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Post  Admin on 14th April 2011, 10:39 am


*. Temp---Tropical-23 to 29-Southern 18 to 24.

*. Conditions---Basic reef or Reef environment. Medium to high quality water. Hard and high PH water preferably. Good oxygen levels.

*. Negatives---These eat coral flesh. Small gill plates. Fight with each other.

*. Positives---Non-Except for the colour and if kept in a non-coral environment.

*. Food----A mix of algae creatures’ flesh, like cunji, oysters, and husked garden peas is good for them as with Moorish idles. A marinara mix blended as well.

*. Comments---It is a shame these fish are a problem for corals, clams, tube worms and so on as they have extensive colour variations with the different types.


The Copperband Butterfly Fish is said to be one of the more difficult fish to keep. For this reason I purchased my first one (actually Chelmon marginalis) more out of desperation, than anything else, because I had heard they were effective at controlling Aptasia which had spread from a small piece of rock to cover every possible surface in my tank; rocks, substrate, glass and even on the skeleton of some Duncanopsammia.

The Copperband quickly settled into a routine, constantly picking morsels from rock surfaces and substrate and never seemed to stop. For the most part it seemed to ignore the Aptasia, preferring to investigate nooks and crevices in the rock itself, but the Aptasia slowly started to disappear. After about six to eight weeks I found it hard to find any Aptasia at all and now I defy anyone to find a single specimen. Other anemones (Button and Sand) as well as all corals are totally ignored by this fish. When the Aptasia became hard to find the Copperband started to eat frozen brine shrimp and small pieces of prawn. This is now his only food supply.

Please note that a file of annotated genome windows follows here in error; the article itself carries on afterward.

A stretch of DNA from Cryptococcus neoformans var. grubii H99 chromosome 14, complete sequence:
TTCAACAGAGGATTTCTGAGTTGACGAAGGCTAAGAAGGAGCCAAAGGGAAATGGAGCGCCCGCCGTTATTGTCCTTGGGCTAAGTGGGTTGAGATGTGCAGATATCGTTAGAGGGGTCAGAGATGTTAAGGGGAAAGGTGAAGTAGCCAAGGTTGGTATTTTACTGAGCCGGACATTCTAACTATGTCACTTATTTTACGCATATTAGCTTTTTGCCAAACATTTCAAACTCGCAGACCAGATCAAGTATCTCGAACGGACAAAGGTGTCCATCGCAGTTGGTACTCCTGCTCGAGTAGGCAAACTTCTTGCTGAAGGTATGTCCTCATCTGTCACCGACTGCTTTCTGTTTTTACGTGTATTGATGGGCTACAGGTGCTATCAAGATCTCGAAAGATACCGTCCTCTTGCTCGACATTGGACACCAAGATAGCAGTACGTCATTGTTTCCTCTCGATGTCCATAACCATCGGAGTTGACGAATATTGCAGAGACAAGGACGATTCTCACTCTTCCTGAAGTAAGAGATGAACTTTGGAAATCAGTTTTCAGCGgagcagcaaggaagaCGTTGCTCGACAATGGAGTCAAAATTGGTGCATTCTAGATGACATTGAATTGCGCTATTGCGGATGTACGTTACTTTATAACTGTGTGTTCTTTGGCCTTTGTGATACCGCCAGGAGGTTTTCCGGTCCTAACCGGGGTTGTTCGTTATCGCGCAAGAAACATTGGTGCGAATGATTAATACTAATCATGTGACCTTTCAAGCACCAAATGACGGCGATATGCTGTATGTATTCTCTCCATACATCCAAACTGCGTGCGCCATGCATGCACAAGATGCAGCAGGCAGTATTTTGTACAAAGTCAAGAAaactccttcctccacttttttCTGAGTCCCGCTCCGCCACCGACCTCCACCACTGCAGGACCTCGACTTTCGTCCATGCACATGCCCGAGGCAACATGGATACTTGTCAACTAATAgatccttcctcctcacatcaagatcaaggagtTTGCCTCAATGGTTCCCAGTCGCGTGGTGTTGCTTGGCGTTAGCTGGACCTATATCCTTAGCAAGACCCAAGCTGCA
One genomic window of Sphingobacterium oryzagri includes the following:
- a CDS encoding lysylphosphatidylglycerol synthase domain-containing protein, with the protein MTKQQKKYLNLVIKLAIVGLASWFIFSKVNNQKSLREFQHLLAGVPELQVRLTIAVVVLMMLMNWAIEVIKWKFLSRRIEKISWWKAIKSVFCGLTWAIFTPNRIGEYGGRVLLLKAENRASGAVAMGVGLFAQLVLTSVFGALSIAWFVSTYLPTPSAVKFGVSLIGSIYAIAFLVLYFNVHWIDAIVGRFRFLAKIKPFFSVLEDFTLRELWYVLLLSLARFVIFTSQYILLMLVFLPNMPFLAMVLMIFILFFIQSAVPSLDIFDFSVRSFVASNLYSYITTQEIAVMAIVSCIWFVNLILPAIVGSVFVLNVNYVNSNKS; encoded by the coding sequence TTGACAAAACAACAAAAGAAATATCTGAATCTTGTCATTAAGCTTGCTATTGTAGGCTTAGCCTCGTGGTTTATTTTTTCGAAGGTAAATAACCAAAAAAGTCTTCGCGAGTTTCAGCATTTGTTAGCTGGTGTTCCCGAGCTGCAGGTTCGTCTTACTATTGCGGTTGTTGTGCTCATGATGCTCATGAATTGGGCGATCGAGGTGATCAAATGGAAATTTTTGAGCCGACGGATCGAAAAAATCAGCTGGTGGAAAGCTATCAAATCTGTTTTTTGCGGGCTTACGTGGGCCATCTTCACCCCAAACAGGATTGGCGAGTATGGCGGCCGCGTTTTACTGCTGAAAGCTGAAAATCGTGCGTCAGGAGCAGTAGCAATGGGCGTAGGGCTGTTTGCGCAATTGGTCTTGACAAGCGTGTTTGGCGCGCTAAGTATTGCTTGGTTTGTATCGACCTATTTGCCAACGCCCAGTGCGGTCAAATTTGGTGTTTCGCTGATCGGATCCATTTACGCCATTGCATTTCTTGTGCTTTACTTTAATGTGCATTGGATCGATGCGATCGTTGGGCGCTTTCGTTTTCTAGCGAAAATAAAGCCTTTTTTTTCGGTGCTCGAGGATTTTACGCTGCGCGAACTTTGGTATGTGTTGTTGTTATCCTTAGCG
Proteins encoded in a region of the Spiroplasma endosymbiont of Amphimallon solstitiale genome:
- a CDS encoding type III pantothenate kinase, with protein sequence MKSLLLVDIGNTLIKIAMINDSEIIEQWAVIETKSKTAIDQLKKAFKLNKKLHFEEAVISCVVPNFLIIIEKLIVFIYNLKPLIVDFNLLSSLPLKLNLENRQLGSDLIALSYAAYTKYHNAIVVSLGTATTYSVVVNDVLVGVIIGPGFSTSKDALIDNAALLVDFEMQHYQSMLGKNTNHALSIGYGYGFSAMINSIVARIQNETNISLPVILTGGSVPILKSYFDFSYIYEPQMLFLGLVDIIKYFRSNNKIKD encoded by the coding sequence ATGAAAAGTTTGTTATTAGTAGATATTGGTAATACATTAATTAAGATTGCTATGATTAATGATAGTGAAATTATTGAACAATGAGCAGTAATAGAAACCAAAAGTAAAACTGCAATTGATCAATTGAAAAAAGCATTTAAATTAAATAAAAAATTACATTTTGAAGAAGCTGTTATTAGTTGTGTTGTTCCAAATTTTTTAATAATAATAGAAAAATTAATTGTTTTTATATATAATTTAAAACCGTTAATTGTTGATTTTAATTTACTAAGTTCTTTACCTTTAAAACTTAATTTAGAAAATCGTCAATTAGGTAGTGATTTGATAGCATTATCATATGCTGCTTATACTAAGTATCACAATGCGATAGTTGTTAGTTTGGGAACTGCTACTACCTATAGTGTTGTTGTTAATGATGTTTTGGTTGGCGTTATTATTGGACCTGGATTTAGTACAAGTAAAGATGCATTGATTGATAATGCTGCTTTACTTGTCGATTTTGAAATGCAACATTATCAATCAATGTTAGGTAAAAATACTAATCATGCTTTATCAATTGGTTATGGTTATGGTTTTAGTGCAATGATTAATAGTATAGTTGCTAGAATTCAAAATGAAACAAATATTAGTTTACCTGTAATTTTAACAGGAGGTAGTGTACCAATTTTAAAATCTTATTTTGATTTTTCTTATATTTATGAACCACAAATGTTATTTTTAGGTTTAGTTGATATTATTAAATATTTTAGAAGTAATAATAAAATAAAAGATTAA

I recently acquired three more small Copperbands. This time; Chelmon rostratus. These were all of a similar size and from the same location. They were introduced to different tanks although the tanks are all connected and use the same water. Two of the fish refused to eat at all and over a period of weeks, unfortunately, died. The third one started eating frozen brine from day one, but won’t touch prawn yet, and is doing just great. The tank this little guy is in also has some decent sized Aptasia but he definitely won’t touch it, and it is getting bigger by the day.

To sum up – from my limited experience, the marginalis seems to be a hardier specimen than the rostratus. This is just a personal opinion. It seems some specimens, no matter which type, are hardier than others. Some will survive, some won’t. Some will eat Aptasia, some won’t. One thing is for sure, if you do take the risk and acquire one of these little guys, and he does survive, he will give you countless hours of pleasure observing his non-stop investigation and antics over your entire tank.


*. Temp---22 to 28.

*. Conditions---A very basic fish to keep. Medium to high quality water for theses guys and a reef environment, as they like to fossick for tiny shrimp and crabs.

*. Negatives—Non realy. They are a relatively harmless fish, with the exception of bothering small crustaceans and the occasional nibble of your anemones. Anything with a long beak as this fish has can be prone to damaging it. This is a fish with small gill plates and this should be remembered.

*. Positives---Like to show themselves. Add colour to your tank. Eat copods. Don’t fight with other species much. They are not a butterfly, they may pick between coral, but they do not eat it.

*. Food---These are meat eaters mainly, so a marinara mix and so on, blended and then stored for use, Give them an open crab or opened fresh frozen prawn. Any marine invert meat will do nicely. Just vary it.

*. Comments- over all a good fish to have in a reef environment. You would be better off if the one you get is a small to medium size for settling in reasons.As always make sure it has a hiding place to have it’s time out as all tank creatures should be able to have.

A few of the clubbies at any given time are admin.

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Join date : 2008-02-18
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